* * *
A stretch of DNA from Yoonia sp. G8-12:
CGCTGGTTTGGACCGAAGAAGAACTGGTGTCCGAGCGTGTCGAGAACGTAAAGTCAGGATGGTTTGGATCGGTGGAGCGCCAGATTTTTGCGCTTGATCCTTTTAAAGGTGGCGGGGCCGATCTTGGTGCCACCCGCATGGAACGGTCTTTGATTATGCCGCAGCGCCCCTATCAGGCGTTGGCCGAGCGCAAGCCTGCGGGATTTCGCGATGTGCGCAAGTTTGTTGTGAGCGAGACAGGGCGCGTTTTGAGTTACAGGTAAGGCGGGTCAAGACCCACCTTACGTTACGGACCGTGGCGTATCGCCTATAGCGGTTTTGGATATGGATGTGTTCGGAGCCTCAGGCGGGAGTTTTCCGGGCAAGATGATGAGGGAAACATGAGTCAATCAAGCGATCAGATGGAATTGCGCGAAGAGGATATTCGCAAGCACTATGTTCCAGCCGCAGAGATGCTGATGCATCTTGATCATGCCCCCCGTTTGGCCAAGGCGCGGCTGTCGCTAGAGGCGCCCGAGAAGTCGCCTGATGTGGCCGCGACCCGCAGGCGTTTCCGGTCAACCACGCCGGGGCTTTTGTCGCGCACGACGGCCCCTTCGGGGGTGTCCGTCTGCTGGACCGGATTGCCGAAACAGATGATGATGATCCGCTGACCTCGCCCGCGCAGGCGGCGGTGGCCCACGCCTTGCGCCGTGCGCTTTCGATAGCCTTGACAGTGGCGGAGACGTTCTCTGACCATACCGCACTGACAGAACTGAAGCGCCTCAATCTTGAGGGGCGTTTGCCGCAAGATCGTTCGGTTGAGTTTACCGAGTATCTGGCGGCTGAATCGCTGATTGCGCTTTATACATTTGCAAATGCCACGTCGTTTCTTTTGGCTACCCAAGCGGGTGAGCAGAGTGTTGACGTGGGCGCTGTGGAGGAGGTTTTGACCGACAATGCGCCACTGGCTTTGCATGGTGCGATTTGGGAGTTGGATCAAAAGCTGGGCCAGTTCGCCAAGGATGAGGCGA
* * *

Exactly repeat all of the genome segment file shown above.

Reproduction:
A stretch of DNA from Yoonia sp. G8-12:
CGCTGGTTTGGACCGAAGAAGAACTGGTGTCCGAGCGTGTCGAGAACGTAAAGTCAGGATGGTTTGGATCGGTGGAGCGCCAGATTTTTGCGCTTGATCCTTTTAAAGGTGGCGGGGCCGATCTTGGTGCCACCCGCATGGAACGGTCTTTGATTATGCCGCAGCGCCCCTATCAGGCGTTGGCCGAGCGCAAGCCTGCGGGATTTCGCGATGTGCGCAAGTTTGTTGTGAGCGAGACAGGGCGCGTTTTGAGTTACAGGTAAGGCGGGTCAAGACCCACCTTACGTTACGGACCGTGGCGTATCGCCTATAGCGGTTTTGGATATGGATGTGTTCGGAGCCTCAGGCGGGAGTTTTCCGGGCAAGATGATGAGGGAAACATGAGTCAATCAAGCGATCAGATGGAATTGCGCGAAGAGGATATTCGCAAGCACTATGTTCCAGCCGCAGAGATGCTGATGCATCTTGATCATGCCCCCCGTTTGGCCAAGGCGCGGCTGTCGCTAGAGGCGCCCGAGAAGTCGCCTGATGTGGCCGCGACCCGCAGGCGTTTCCGGTCAACCACGCCGGGGCTTTTGTCGCGCACGACGGCCCCTTCGGGGGTGTCCGTCTGCTGGACCGGATTGCCGAAACAGATGATGATGATCCGCTGACCTCGCCCGCGCAGGCGGCGGTGGCCCACGCCTTGCGCCGTGCGCTTTCGATAGCCTTGACAGTGGCGGAGACGTTCTCTGACCATACCGCACTGACAGAACTGAAGCGCCTCAATCTTGAGGGGCGTTTGCCGCAAGATCGTTCGGTTGAGTTTACCGAGTATCTGGCGGCTGAATCGCTGATTGCGCTTTATACATTTGCAAATGCCACGTCGTTTCTTTTGGCTACCCAAGCGGGTGAGCAGAGTGTTGACGTGGGCGCTGTGGAGGAGGTTTTGACCGACAATGCGCCACTGGCTTTGCATGGTGCGATTTGGGAGTTGGATCAAAAGCTGGGCCAGTTCGCCAAGGATGAGGCGA